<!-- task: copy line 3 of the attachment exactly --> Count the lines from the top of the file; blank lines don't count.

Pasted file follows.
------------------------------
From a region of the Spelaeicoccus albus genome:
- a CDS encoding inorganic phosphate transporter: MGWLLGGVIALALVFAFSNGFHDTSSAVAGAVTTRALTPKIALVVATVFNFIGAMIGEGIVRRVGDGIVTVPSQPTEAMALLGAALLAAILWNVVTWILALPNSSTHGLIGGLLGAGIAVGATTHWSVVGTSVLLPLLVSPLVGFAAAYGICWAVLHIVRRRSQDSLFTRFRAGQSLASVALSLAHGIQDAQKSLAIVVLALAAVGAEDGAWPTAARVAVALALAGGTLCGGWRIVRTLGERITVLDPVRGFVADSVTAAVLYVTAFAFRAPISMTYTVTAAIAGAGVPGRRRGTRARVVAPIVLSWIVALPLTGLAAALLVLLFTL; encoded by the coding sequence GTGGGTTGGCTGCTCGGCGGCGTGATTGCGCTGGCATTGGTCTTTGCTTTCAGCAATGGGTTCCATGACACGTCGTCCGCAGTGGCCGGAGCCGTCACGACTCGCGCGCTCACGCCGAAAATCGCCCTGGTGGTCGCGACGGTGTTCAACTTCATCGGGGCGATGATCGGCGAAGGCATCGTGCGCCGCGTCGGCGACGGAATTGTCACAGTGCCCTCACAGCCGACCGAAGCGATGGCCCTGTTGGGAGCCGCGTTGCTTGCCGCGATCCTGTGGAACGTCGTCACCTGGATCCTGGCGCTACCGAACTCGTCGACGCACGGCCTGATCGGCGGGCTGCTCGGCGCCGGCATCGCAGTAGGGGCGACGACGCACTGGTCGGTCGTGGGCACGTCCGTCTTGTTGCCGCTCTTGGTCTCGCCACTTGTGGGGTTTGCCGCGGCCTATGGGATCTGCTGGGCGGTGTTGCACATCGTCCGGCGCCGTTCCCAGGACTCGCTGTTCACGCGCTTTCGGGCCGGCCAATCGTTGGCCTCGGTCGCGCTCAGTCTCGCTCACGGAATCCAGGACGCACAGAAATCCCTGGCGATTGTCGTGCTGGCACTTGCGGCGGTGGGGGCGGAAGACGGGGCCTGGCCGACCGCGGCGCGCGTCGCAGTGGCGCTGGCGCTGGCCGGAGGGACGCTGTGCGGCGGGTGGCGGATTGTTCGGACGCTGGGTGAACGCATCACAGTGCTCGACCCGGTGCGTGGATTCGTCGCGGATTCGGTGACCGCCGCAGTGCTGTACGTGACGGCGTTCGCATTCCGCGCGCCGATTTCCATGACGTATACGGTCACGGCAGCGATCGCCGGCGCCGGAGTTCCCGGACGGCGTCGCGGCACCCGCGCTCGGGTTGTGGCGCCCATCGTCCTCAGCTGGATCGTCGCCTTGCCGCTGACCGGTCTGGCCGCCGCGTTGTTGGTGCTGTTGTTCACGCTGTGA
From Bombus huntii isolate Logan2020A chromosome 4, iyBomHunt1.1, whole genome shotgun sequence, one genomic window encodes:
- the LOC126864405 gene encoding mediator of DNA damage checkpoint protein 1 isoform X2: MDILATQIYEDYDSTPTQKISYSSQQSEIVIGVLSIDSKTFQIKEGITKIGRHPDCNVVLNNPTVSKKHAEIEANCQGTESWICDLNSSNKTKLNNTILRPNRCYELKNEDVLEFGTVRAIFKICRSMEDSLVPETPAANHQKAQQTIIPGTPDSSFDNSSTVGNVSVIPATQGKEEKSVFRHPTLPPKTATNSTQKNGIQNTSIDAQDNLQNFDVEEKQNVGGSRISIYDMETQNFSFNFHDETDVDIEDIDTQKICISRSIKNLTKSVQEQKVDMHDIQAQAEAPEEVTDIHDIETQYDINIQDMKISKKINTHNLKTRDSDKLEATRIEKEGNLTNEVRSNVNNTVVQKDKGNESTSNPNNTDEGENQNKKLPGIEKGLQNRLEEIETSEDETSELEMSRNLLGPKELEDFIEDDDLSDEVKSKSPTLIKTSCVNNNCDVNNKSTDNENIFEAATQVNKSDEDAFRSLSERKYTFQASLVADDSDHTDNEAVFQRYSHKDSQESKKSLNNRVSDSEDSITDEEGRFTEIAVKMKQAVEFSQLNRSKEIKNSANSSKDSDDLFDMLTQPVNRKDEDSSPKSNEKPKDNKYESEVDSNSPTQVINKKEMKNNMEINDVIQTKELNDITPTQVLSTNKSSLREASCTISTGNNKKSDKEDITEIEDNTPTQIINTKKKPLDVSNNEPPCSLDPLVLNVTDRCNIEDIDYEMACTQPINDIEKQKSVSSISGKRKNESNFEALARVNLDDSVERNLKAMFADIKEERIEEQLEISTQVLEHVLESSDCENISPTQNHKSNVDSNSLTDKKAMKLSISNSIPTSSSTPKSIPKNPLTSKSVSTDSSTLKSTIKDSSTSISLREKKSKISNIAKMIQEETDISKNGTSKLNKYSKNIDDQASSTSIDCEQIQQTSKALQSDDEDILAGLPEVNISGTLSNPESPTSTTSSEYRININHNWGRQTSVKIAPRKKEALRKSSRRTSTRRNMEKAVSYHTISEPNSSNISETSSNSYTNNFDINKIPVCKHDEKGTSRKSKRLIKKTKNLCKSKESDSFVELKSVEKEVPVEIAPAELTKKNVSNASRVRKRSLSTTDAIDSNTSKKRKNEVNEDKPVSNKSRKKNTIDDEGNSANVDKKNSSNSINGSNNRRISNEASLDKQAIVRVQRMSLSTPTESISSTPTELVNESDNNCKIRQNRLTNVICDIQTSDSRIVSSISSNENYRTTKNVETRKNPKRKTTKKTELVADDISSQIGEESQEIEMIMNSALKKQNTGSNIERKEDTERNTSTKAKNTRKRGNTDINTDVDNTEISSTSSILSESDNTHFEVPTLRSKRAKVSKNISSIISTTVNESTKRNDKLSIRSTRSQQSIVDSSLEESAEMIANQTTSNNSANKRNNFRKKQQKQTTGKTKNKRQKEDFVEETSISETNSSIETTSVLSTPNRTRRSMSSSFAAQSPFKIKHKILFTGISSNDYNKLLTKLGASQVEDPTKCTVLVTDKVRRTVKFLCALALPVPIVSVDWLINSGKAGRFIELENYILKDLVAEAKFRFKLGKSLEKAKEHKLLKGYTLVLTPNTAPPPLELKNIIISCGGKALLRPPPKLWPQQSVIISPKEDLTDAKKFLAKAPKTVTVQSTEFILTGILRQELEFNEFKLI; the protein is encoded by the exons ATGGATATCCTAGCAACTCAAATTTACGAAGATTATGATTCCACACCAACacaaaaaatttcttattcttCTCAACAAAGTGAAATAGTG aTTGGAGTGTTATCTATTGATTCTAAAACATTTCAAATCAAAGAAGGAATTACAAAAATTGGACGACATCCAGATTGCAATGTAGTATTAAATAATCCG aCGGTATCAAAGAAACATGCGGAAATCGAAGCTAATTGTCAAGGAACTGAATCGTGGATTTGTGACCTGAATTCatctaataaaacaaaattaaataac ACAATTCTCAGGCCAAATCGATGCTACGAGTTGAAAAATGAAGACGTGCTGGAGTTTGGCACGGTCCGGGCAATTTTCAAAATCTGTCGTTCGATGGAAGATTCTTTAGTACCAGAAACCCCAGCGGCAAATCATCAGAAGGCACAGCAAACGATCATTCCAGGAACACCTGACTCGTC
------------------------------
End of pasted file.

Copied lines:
From Bombus huntii isolate Logan2020A chromosome 4, iyBomHunt1.1, whole genome shotgun sequence, one genomic window encodes: